Let me chat with those of you who are trainers first – some considerations. When you are starting down the path of developing your own course work or updating your course work – one of the things to remember is that you’ve been “in the forest” a long time. Your course is “your baby”. You’ve developed it, taught it, enhanced it . . . you are very much emotionally invested in it. When you begin the process of updating it – or developing the next level to it – it behooves you to bring in folks from the “outside” to periodically review it and offer suggestions. I’ve been fortunate during this process to have access to a number of experienced trainers to offer advice, share their experiences and offer suggestions. Frankly, my friend and I are pretty darn happy with what we have. During the presentation linked above – even after all our efforts – a handful of holes were found. Good to find – frustrating to realize we left them out – but it provided the chance to add that material to the mix.
So what would a second round evaluation look like? For me, over the past few days, as I stated I had the opportunity present the material again to a solid set of “students”. A quick run down – A police Captain of a medium city-sized police force that has been a weapons and team instructor for over 15 years. Two other medium sized city police officers that are also team members and trainers – one in combatives as well. A young woman who is an active trainer and blogger as well as an active combatives student. The CEO of our state’s premier gun rights organization along with that organization’s current President. A young woman who is a very new shooter with only a basic pistol course under her belt over the past 2 years. Another young woman who is an avid trap shooter and just getting into defensive pistol shooting. And, the developer of what will be Iowa’s largest indoor shooting range opening mid-winter 2016.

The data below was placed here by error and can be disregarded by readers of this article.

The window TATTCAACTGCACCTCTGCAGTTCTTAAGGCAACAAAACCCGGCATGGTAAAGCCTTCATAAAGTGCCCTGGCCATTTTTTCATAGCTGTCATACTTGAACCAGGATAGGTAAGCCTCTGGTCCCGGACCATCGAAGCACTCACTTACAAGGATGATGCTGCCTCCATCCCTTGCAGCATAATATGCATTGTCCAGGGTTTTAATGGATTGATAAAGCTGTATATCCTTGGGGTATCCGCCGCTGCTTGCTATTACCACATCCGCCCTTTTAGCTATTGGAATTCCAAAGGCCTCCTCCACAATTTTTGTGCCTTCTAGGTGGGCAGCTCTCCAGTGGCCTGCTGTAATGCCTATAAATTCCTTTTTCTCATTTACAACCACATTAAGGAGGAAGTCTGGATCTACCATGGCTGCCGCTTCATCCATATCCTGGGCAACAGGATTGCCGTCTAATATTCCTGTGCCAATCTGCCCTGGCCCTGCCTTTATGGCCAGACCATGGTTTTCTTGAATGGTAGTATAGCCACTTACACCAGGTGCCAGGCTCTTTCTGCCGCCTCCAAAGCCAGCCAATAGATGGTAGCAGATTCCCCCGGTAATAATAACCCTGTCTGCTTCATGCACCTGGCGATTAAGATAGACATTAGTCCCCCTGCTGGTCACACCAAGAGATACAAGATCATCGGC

What’s that saying – go big or go home?? The officers have all attended every large name school you can imagine. They are active instructors within their departments as well has having their own “line” of CCW coursework they teach in their area of the state. They are demanding instructors – and they took the coursework as students.
The first day was rolling through my updated Handgun 1 course, this time – taught as though all were students. What this revealed is that my time estimates were pretty much on the button for classroom time – right at 4 hours. This was followed by lunch and the range work – coming in at around 3 ½ hours, about what I had expected.
Once the course had been taught, another hour of “debrief” took place with me taking in the feedback. Suggestions were made to integrate a dry-fire block into the classroom element, some thoughts on the range work (which would be smoothed out by the dry-fire block in the classroom) and then on actual course content. Overall – the thought was that the material, the flow and the overall content were solid. With the tweaks – we are pretty much there. The advantage to reviews provided by this level of “student” is that they have a broad range of experience, little tolerance for BS and a willingness to be honest and direct. Exactly what you need to develop relevant coursework.